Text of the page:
“Students at many colleges these days operate like Red Guards in China’s Cultural Revolution. Being unwoke is socially punished. Breaking that culture of conformity will take reinforcement across the institution.” (Wall Street Journal, “Harvard Has a Free Speech Moment: Fifty Professors Form an Alliance on Academic Freedom”)
Most of the Woke Red Guard I encounter is asleep at the wheel of reason. They can bully. They cannot think. Or, in a Nietzschean move, they prefer bullying over thinking.
But, perhaps there is some hope for the woke. At Harvard, Stephen Pinker (an atheist, btw) and fifty diverse Harvard professors, are forming “a new faculty-led Council on Academic Freedom dedicated to the free exchange of ideas as a cornerstone of “reason and rational discourse.””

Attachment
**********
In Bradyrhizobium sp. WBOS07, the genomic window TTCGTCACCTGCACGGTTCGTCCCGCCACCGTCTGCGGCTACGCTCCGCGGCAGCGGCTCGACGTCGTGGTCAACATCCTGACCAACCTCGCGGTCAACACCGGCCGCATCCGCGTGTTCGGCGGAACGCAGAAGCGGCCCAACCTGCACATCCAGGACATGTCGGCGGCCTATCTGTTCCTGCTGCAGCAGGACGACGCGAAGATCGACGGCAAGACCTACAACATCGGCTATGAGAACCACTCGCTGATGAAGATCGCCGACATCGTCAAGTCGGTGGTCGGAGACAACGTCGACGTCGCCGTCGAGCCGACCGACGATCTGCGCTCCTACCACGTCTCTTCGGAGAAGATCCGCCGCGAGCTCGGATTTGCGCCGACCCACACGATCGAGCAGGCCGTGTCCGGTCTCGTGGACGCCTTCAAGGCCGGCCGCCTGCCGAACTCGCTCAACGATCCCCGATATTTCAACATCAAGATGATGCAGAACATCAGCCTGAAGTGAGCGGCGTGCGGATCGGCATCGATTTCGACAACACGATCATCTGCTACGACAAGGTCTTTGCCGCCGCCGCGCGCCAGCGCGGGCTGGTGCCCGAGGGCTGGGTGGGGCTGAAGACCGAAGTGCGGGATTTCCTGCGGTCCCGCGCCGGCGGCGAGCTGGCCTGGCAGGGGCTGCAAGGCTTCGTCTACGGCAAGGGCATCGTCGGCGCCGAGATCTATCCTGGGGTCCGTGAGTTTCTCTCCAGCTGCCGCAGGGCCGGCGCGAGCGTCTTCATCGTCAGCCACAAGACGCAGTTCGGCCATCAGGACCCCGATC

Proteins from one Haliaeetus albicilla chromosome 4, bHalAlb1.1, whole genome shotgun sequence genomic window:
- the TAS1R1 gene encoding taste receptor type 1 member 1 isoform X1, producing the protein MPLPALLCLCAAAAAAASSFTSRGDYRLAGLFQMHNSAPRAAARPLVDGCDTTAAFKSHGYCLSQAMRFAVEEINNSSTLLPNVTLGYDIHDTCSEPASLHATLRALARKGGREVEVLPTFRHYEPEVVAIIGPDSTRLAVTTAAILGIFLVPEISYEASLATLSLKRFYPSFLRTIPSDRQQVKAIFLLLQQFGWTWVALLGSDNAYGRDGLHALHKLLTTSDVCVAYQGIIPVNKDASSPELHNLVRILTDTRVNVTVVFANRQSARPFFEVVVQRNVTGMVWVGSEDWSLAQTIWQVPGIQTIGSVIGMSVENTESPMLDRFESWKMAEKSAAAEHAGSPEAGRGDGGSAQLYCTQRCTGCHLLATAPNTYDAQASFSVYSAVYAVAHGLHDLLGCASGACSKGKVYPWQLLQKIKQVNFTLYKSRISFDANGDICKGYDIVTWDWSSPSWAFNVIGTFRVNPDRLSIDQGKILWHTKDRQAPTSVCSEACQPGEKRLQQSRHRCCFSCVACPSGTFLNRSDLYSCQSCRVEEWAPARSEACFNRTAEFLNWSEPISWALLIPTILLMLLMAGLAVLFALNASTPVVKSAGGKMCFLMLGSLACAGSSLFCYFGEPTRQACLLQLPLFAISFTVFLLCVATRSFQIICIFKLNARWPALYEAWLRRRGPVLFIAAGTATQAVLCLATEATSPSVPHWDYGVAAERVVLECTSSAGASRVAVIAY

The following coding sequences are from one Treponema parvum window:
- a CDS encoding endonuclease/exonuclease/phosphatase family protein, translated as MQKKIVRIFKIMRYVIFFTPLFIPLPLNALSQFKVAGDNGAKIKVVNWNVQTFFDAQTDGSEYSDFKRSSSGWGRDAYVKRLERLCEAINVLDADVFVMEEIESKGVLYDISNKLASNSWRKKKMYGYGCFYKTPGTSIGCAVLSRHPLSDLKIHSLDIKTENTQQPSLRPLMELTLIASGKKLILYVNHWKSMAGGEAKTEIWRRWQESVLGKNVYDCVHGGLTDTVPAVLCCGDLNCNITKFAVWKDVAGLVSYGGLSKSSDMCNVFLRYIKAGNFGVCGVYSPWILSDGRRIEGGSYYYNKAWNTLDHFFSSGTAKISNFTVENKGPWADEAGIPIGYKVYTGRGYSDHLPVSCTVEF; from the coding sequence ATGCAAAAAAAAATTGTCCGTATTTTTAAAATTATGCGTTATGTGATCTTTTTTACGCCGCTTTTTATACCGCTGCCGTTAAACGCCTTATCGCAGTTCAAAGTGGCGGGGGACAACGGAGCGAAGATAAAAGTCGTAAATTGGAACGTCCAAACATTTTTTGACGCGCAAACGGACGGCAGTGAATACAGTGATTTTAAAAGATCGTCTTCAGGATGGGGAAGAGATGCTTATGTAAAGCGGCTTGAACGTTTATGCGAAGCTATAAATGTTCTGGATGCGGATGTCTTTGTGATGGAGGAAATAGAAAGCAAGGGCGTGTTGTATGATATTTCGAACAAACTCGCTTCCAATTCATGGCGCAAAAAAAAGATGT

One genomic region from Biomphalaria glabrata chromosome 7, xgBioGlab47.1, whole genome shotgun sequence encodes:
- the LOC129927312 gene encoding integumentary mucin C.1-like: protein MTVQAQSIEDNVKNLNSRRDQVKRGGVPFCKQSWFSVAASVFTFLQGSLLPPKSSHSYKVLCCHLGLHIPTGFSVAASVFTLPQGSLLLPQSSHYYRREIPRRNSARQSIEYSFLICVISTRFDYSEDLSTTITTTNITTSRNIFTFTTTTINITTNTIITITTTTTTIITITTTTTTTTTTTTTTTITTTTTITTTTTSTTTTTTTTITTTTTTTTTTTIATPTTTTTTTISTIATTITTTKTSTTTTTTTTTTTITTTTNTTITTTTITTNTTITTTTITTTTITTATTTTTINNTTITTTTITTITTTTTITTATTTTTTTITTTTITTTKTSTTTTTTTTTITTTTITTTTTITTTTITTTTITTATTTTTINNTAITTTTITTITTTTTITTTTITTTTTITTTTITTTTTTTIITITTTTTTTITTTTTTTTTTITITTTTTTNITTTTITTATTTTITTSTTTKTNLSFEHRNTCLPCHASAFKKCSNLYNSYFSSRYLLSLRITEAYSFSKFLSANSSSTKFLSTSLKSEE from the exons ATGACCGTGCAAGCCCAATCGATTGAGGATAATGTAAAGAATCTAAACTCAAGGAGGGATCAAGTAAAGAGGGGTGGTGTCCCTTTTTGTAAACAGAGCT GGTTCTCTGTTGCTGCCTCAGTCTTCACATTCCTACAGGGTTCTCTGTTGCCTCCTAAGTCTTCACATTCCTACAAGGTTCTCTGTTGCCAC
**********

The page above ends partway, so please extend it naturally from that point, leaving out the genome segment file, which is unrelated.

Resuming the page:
These professors confess, sadly, that Harvard has seen “cases of disinvitation, sanctioning, harassment, public shaming, and threats of firing and boycotts for the expression of disfavored opinions.”
Welcome Happy Morning, age to age shall say. Hell today is vanquished, Heaven is won today. Lo! The dead is living, God forevermore; Him, their true Creator, all His works adore. Come then, true and faithful, Now fulfill Thy Word! Tis Thine own third morning, Rise O Buried Lord! Show Thy face in brightness. Bid the nations see. Bring again our daylight; Day returns with Thee. Welcome happy morning, age to age shall say; Hell today is vanquished. Heaven is won today. Amen.
The lyrics of this hymn I just shared with you were written in the sixth century by Venantius Fortunatus – truly from age to age it is the same. We do welcome that happy morning when Jesus Christ rose from the dead. Jesus was acknowledged then as Conqueror of Sin, Death and Satan as He is today, as He always will be. He is the Alpha and the Omega, the First and the Last, the Beginning and the End. He is the risen Lord, eternal Lord.